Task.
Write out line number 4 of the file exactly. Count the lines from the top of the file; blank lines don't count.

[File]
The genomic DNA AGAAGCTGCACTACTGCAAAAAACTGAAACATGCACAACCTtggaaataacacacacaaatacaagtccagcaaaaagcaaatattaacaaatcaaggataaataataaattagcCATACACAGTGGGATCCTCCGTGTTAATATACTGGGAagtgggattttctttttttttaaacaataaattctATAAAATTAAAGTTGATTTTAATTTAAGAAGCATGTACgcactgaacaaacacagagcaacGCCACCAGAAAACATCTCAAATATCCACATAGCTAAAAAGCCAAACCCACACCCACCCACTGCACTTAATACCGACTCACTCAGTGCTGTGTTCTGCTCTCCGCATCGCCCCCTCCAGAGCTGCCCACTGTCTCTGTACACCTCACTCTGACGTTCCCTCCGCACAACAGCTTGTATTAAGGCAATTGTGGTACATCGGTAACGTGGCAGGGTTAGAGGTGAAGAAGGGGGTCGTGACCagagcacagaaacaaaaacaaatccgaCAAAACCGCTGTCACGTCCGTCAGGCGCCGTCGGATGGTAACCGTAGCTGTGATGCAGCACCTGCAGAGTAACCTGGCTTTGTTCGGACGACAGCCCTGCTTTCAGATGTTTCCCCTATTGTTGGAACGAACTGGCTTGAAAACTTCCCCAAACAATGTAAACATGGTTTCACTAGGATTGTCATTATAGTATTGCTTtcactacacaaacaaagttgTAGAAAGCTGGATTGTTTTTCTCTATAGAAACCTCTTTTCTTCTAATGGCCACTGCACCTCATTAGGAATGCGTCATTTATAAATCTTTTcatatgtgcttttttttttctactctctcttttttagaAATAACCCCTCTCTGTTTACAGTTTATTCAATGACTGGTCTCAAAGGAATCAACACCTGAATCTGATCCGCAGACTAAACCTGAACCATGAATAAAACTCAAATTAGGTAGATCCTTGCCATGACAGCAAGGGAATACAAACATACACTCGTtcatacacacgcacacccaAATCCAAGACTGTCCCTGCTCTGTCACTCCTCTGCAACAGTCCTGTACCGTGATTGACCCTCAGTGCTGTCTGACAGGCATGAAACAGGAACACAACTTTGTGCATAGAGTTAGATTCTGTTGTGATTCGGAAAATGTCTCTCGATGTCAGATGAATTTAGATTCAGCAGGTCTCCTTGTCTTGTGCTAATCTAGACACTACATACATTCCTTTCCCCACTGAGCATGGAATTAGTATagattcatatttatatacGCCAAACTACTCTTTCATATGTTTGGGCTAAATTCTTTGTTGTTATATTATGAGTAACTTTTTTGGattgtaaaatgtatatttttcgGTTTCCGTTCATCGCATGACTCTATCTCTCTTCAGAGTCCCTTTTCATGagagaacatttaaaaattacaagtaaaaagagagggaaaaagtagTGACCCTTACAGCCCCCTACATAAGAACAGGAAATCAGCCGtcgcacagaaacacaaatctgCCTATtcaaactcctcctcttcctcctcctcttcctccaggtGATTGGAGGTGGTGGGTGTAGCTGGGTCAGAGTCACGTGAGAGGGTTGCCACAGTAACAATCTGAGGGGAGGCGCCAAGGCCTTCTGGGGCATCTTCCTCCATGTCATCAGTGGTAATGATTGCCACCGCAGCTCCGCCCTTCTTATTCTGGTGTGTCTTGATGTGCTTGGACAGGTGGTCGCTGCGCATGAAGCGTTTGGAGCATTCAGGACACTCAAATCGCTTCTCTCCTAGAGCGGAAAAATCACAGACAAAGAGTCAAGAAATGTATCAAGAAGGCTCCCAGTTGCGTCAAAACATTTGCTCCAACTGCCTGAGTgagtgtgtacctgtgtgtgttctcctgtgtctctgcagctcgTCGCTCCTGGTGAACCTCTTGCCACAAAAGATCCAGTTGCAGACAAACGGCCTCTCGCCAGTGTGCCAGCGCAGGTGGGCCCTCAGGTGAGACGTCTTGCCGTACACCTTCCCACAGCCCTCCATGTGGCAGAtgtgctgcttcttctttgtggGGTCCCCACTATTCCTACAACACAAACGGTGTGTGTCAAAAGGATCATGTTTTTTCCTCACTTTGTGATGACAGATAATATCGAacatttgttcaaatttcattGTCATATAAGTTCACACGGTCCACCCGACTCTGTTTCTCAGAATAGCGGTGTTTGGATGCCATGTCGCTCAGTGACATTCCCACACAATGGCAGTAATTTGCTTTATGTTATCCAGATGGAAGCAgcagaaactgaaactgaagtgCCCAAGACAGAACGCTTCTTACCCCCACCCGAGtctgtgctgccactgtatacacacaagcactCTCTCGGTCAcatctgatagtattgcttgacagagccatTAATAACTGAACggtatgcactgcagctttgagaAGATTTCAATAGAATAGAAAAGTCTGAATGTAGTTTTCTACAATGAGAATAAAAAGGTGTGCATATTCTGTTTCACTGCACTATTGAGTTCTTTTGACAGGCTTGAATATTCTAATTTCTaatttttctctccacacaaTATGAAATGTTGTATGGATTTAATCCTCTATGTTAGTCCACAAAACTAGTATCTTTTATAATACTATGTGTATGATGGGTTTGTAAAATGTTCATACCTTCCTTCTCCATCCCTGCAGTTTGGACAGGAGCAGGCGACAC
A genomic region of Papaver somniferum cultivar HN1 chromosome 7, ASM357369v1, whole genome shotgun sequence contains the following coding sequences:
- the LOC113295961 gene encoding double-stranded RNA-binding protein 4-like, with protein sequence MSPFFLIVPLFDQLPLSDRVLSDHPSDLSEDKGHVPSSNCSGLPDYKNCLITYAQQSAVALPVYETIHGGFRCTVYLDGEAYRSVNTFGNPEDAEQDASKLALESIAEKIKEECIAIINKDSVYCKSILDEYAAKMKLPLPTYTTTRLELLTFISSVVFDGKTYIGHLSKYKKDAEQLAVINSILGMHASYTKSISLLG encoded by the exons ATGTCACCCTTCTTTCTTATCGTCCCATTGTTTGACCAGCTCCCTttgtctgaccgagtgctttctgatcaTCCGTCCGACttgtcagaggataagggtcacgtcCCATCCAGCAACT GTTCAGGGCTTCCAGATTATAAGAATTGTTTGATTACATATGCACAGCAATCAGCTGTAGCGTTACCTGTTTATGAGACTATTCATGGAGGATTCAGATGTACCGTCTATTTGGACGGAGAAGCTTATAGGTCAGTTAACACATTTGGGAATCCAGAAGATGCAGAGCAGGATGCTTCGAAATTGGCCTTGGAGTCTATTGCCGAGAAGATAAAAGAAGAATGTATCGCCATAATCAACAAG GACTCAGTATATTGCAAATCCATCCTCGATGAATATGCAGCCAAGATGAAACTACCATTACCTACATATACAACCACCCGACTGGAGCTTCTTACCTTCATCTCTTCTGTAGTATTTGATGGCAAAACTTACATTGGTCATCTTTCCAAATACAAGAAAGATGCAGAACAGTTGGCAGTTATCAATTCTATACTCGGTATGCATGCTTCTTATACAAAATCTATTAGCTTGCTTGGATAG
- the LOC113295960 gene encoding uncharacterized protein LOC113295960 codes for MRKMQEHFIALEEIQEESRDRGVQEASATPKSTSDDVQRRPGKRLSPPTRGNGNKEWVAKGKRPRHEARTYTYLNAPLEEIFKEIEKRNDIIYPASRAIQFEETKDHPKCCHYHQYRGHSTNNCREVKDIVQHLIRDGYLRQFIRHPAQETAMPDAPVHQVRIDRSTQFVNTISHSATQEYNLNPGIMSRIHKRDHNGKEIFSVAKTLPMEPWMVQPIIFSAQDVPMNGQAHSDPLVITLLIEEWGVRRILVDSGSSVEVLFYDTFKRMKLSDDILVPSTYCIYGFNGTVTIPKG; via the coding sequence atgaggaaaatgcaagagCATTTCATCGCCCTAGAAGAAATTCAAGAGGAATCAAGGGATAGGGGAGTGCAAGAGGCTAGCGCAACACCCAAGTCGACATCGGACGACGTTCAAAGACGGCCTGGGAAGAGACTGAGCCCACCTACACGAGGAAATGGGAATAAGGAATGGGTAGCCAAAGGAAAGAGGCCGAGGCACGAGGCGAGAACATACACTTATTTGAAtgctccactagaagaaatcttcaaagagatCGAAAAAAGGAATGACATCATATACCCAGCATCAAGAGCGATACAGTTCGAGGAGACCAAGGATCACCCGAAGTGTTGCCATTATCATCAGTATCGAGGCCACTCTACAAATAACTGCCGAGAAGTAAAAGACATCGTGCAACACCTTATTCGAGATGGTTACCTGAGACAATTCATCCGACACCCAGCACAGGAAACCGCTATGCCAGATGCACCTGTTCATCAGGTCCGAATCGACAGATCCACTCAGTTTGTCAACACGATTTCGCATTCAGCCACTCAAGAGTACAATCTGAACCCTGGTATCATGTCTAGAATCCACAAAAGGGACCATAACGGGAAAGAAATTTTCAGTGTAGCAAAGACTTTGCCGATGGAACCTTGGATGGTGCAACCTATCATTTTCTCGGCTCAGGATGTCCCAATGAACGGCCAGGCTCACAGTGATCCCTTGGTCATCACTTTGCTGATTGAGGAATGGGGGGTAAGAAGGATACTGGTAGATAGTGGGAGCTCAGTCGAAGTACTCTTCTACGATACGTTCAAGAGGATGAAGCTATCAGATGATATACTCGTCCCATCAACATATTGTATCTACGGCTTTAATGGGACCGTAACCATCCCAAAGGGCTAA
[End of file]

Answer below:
- the LOC113295960 gene encoding uncharacterized protein LOC113295960 codes for MRKMQEHFIALEEIQEESRDRGVQEASATPKSTSDDVQRRPGKRLSPPTRGNGNKEWVAKGKRPRHEARTYTYLNAPLEEIFKEIEKRNDIIYPASRAIQFEETKDHPKCCHYHQYRGHSTNNCREVKDIVQHLIRDGYLRQFIRHPAQETAMPDAPVHQVRIDRSTQFVNTISHSATQEYNLNPGIMSRIHKRDHNGKEIFSVAKTLPMEPWMVQPIIFSAQDVPMNGQAHSDPLVITLLIEEWGVRRILVDSGSSVEVLFYDTFKRMKLSDDILVPSTYCIYGFNGTVTIPKG; via the coding sequence atgaggaaaatgcaagagCATTTCATCGCCCTAGAAGAAATTCAAGAGGAATCAAGGGATAGGGGAGTGCAAGAGGCTAGCGCAACACCCAAGTCGACATCGGACGACGTTCAAAGACGGCCTGGGAAGAGACTGAGCCCACCTACACGAGGAAATGGGAATAAGGAATGGGTAGCCAAAGGAAAGAGGCCGAGGCACGAGGCGAGAACATACACTTATTTGAAtgctccactagaagaaatcttcaaagagatCGAAAAAAGGAATGACATCATATACCCAGCATCAAGAGCGATACAGTTCGAGGAGACCAAGGATCACCCGAAGTGTTGCCATTATCATCAGTATCGAGGCCACTCTACAAATAACTGCCGAGAAGTAAAAGACATCGTGCAACACCTTATTCGAGATGGTTACCTGAGACAATTCATCCGACACCCAGCACAGGAAACCGCTATGCCAGATGCACCTGTTCATCAGGTCCGAATCGACAGATCCACTCAGTTTGTCAACACGATTTCGCATTCAGCCACTCAAGAGTACAATCTGAACCCTGGTATCATGTCTAGAATCCACAAAAGGGACCATAACGGGAAAGAAATTTTCAGTGTAGCAAAGACTTTGCCGATGGAACCTTGGATGGTGCAACCTATCATTTTCTCGGCTCAGGATGTCCCAATGAACGGCCAGGCTCACAGTGATCCCTTGGTCATCACTTTGCTGATTGAGGAATGGGGGGTAAGAAGGATACTGGTAGATAGTGGGAGCTCAGTCGAAGTACTCTTCTACGATACGTTCAAGAGGATGAAGCTATCAGATGATATACTCGTCCCATCAACATATTGTATCTACGGCTTTAATGGGACCGTAACCATCCCAAAGGGCTAA